India’s mobile phone firms have bid almost $10bn (£6bn) in a key auction for the country’s second-generation (2G) telecoms licences.
The amount far exceeded the government’s target of $1.8bn, and will be used to shrink its budget deficit.
The government will get at least $3bn initially as companies have to pay up to a third of the winning price now, with the rest by 2026.
The winners included Bharti Airtel, Vodafone and Reliance Industries.
The success of this auction is in marked contrast to earlier auctions in November 2012 and March 2013, which both flopped.
Then, most bidders stayed away, complaining that the minimum prices for bids were too high.
Eight companies had applied to bid in the current auction for the 900 MHz and 1800 MHz band airwaves after the government sharply cut the minimum reserve prices.
“The government is happy,” Telecoms Minister Kapil Sibal said after the auction ended on Thursday. “We will see a smile on the face of the finance minister.”
Finance Minister P. Chidambaram faces a challenge in meeting India’s budget deficit target for the current financial year.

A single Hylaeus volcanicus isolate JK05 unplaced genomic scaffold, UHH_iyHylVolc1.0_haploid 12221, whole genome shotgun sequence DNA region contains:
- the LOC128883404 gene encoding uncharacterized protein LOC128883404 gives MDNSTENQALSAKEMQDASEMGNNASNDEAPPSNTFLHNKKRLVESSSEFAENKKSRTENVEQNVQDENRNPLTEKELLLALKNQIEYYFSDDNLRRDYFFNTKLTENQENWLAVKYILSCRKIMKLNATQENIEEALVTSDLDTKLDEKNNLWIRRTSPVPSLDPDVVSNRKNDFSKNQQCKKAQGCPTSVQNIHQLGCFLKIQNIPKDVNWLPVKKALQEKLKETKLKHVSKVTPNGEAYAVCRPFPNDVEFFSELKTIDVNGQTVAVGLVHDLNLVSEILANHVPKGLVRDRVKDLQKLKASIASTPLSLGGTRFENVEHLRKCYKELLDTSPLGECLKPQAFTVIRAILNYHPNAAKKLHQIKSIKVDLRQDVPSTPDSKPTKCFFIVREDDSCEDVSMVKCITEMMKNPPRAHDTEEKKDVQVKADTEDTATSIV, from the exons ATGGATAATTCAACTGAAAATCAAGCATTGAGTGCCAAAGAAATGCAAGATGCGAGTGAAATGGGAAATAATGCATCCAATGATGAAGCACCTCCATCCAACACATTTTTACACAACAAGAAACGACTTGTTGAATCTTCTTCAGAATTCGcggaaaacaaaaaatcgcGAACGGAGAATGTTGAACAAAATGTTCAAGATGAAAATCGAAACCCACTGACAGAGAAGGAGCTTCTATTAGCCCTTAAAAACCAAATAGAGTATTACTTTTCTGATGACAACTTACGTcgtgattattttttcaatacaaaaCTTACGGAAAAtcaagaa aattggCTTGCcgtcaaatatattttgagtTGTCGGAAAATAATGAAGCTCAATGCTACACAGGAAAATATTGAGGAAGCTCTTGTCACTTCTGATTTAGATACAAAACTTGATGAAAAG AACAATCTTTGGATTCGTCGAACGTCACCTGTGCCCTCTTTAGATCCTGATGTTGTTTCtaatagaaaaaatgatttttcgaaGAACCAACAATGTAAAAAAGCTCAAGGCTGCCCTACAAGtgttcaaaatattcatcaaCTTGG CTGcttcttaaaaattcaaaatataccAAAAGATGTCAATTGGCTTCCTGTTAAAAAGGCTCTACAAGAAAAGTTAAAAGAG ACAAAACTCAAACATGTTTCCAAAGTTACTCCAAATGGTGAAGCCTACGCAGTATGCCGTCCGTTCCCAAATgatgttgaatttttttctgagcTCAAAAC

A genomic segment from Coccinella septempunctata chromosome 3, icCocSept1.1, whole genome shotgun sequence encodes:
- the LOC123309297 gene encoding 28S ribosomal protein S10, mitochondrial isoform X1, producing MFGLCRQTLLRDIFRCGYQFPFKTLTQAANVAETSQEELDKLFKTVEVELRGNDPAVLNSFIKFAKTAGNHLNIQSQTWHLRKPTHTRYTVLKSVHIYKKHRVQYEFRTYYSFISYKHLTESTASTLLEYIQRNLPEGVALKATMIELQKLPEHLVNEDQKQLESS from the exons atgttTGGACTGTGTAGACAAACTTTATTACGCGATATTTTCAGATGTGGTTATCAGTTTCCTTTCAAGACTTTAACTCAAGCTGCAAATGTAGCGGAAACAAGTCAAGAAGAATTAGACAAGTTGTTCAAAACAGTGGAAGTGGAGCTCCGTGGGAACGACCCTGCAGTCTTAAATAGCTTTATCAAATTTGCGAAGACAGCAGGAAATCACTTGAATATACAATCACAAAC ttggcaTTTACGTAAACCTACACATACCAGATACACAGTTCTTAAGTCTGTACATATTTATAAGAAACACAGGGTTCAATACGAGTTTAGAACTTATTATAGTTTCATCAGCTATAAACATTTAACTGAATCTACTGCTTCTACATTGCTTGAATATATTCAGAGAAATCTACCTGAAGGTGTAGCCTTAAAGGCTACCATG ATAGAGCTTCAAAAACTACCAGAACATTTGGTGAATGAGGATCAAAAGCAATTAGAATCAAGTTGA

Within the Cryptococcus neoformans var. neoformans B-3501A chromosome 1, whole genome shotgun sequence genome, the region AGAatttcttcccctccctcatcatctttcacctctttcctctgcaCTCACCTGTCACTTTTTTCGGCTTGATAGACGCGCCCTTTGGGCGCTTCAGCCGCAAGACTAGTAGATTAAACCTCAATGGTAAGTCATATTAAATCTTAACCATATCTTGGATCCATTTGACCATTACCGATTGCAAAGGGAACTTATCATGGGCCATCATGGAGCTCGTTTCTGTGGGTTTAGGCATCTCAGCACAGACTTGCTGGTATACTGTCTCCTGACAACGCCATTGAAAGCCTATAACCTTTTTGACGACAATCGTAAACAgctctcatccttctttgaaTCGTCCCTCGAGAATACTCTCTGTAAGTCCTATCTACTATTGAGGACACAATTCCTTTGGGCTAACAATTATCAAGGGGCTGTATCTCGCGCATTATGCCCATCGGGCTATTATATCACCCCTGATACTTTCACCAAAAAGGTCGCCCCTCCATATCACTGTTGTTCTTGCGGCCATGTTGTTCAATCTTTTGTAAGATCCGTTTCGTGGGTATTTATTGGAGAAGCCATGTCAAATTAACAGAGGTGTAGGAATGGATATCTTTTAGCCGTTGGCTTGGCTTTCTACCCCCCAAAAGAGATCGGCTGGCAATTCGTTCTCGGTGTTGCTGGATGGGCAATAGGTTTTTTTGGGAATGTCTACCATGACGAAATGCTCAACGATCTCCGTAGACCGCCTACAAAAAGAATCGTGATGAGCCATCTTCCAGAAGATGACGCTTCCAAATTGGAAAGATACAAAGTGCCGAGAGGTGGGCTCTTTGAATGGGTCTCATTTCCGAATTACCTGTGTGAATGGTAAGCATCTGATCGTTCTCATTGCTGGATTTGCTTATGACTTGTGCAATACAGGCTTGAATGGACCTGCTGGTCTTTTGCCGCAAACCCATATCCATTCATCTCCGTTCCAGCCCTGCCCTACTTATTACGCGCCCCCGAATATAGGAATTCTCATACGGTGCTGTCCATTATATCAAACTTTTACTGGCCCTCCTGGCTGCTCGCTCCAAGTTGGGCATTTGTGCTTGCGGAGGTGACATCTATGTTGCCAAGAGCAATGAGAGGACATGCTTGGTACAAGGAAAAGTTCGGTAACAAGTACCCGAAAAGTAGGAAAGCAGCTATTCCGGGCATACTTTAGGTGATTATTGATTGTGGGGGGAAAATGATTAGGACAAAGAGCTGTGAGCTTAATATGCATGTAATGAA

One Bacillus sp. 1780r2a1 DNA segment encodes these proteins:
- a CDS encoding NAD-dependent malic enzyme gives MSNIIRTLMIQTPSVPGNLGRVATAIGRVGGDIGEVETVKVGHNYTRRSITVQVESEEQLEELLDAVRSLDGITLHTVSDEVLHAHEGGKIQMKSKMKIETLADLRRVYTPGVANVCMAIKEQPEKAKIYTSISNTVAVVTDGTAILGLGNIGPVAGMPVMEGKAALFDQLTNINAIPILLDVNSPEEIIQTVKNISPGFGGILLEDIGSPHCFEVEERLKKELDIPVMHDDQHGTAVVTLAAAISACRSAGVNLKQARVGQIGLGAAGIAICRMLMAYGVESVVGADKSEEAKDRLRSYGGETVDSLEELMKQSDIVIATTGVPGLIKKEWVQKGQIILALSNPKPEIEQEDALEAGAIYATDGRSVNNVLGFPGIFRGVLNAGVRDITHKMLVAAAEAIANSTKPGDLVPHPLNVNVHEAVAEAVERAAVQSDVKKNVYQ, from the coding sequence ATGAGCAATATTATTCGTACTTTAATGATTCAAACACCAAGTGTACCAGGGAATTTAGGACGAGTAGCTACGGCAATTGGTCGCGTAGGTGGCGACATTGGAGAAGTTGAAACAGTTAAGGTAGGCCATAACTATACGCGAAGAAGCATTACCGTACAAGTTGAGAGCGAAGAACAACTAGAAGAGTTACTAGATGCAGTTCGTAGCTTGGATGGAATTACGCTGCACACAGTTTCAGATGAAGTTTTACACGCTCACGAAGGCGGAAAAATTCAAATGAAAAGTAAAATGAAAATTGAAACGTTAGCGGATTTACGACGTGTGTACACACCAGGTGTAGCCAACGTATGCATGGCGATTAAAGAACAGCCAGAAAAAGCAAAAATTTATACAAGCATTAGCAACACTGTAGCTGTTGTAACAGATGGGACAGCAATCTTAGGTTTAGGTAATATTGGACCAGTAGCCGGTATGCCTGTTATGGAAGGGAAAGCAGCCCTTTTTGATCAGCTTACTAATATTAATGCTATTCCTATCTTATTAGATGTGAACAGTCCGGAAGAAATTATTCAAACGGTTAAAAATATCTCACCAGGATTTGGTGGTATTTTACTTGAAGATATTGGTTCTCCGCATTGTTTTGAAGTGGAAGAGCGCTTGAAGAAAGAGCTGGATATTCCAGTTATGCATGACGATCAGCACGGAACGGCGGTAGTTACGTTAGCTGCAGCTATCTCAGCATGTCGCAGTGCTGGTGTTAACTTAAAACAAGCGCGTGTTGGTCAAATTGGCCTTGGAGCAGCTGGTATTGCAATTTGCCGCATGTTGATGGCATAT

This is due to a shortfall in both tax collection and also income from the sale of stakes in government-owned companies.
Bids in the 900 MHz band totalled about 236bn rupees ($3.7bn; £2.2bn) while bids in the 1800 MHz band were about 376bn rupees.
Bharti Airtel and Vodafone bought airwaves in the 900 MHz band, worth about $3bn each, that was available in three key cities – Delhi, Mumbai and Calcutta.
For both firms, the stakes were relatively high, as they already use the 900 MHz band in these cities and would have seen their rights expire in November unless they were successful in this auction.
Other winning companies included Reliance Industries, with operating licences in more than a dozen service areas, Idea Cellular, Telenor and Aircel.